Halifax staff recommend against renaming street after Sidney Crosby
City staff in Halifax are advising against renaming a road after Sidney Crosby, noting that Nova Scotia’s hockey darling doesn’t meet the existing criteria for commemorative naming because he has not yet retired.
A staff report up for discussion by council on Tuesday explores the implications of naming Dartmouth’s Forest Hills Parkway to Sidney Crosby Parkway, an idea first floated at city hall in 2016.
The report said that while staff acknowledge “the broad range of positive impacts that Sidney Crosby’s athletic achievements have on the local community,” renaming the street for him would conflict with municipal policies.
The guidelines, adopted in 2010 to provide staff with direction on commemorative naming, originally said the city would only consider naming public assets after people one year after their death, but was amended in 2015 to consider living nominees.
The extension is limited to people who have retired from their field or who have accumulated 25 years of volunteer community service – and at the age of 31, Crosby falls short of both requirements.
Moreover, the report noted that there were logistical barriers to renaming the street, saying an address change could have a “significant impact” on the businesses and homes along the three-kilometre stretch of road, all of which would need to account for having a new mailing address.
The new street name could also pose a problem for people seeking emergency services, as first responders might be confused by the change.
“Under these circumstances, it would be inappropriate for staff or the committee to recommend in favour of renaming the street,” the report said.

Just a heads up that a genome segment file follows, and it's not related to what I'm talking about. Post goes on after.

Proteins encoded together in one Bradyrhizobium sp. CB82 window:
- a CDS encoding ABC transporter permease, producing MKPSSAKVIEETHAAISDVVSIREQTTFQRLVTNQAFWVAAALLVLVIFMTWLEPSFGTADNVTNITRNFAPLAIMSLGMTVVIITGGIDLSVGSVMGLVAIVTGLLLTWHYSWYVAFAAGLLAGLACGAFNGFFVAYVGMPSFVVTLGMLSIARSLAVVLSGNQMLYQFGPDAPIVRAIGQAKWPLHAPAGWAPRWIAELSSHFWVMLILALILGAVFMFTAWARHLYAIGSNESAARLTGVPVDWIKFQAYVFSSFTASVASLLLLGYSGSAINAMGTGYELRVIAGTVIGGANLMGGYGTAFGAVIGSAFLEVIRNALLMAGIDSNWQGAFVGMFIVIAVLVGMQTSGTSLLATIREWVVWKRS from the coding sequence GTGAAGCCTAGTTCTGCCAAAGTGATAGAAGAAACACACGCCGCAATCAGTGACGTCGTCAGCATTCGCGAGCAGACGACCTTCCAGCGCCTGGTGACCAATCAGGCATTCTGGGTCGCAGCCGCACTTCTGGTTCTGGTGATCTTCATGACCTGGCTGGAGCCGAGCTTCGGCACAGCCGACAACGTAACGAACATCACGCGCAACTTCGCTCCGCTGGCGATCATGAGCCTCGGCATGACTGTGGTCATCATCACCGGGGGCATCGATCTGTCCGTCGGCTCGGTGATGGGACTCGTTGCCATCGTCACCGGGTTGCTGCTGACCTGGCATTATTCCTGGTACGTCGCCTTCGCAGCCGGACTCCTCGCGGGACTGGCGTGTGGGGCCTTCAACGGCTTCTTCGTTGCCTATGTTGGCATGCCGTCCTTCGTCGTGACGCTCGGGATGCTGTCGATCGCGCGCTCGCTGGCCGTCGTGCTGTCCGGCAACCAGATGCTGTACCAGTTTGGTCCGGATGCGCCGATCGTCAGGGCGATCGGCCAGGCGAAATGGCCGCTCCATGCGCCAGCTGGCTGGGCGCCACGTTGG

Instead, the report suggested six other ideas to commemorate Crosby, including the declaration of a “Sidney Crosby Day” and naming a future new street after him, neither of which would have financial implications.
Installing a public art project in his honour or naming an existing Cole Harbour park after Crosby were also suggested.
“It is important to note these are presented as examples only and none have been vetted or approved by Mr. Crosby,” read the report.
“Staff have engaged on a very preliminary basis with the Crosby family and advancement of any commemorative alternatives outlined in this report (including street renaming) will require Mr. Crosby’s consent.”
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Crosby, a Cole Harbour native, is widely considered to be one of the best athletes to come out of Nova Scotia, having brought the Stanley Cup to Halifax after each of his three championships, including in 2016 and 2017. This year, his team was eliminated by the Washington Capitals, who went on to win the Stanley Cup.
The Pittsburgh Penguins captain was named team captain just over 10 years ago, and became the youngest NHL captain to lead his team to a Stanley Cup victory in over 100 years in 2009. Over the summer, he was voted number one in a list of the province’s top 15 athletes compiled by the Nova Scotia Sport Hall of Fame.
In 2016, Crosby said he didn’t know what to think about the idea of having a street named after him, but he appreciated the thought.
“Um, it’s a compliment,” he said after the NHL Awards in Las Vegas in June of that year. “Definitely something that I don’t think necessarily needs to be done, but like I said it’s a compliment if they feel that strongly and want to do that then that means a lot to me.”
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